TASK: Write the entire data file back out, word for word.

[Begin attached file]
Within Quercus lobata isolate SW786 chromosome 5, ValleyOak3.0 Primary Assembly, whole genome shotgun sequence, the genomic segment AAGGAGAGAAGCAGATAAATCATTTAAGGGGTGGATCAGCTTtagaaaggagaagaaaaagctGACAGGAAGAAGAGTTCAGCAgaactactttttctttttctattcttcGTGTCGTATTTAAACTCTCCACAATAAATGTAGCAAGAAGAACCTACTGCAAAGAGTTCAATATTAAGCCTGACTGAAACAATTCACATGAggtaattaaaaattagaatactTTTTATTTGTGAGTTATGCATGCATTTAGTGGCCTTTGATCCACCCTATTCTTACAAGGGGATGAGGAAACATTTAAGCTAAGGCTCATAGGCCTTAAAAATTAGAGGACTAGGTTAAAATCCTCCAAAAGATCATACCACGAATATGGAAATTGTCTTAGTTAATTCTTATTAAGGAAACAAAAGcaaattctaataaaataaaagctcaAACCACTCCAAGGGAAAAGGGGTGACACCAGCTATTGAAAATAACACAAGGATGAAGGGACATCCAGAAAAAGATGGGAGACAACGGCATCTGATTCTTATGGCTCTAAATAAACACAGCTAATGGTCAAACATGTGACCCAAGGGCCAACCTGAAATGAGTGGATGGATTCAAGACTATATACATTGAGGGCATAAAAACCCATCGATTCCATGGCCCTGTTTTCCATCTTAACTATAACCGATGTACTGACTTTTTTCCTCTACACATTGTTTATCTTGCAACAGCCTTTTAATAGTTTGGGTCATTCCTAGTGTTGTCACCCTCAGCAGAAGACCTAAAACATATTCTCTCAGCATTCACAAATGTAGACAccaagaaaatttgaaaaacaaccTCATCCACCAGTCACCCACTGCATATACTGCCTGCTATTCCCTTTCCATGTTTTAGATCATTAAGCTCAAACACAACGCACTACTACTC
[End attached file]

Within Quercus lobata isolate SW786 chromosome 5, ValleyOak3.0 Primary Assembly, whole genome shotgun sequence, the genomic segment AAGGAGAGAAGCAGATAAATCATTTAAGGGGTGGATCAGCTTtagaaaggagaagaaaaagctGACAGGAAGAAGAGTTCAGCAgaactactttttctttttctattcttcGTGTCGTATTTAAACTCTCCACAATAAATGTAGCAAGAAGAACCTACTGCAAAGAGTTCAATATTAAGCCTGACTGAAACAATTCACATGAggtaattaaaaattagaatactTTTTATTTGTGAGTTATGCATGCATTTAGTGGCCTTTGATCCACCCTATTCTTACAAGGGGATGAGGAAACATTTAAGCTAAGGCTCATAGGCCTTAAAAATTAGAGGACTAGGTTAAAATCCTCCAAAAGATCATACCACGAATATGGAAATTGTCTTAGTTAATTCTTATTAAGGAAACAAAAGcaaattctaataaaataaaagctcaAACCACTCCAAGGGAAAAGGGGTGACACCAGCTATTGAAAATAACACAAGGATGAAGGGACATCCAGAAAAAGATGGGAGACAACGGCATCTGATTCTTATGGCTCTAAATAAACACAGCTAATGGTCAAACATGTGACCCAAGGGCCAACCTGAAATGAGTGGATGGATTCAAGACTATATACATTGAGGGCATAAAAACCCATCGATTCCATGGCCCTGTTTTCCATCTTAACTATAACCGATGTACTGACTTTTTTCCTCTACACATTGTTTATCTTGCAACAGCCTTTTAATAGTTTGGGTCATTCCTAGTGTTGTCACCCTCAGCAGAAGACCTAAAACATATTCTCTCAGCATTCACAAATGTAGACAccaagaaaatttgaaaaacaaccTCATCCACCAGTCACCCACTGCATATACTGCCTGCTATTCCCTTTCCATGTTTTAGATCATTAAGCTCAAACACAACGCACTACTACTC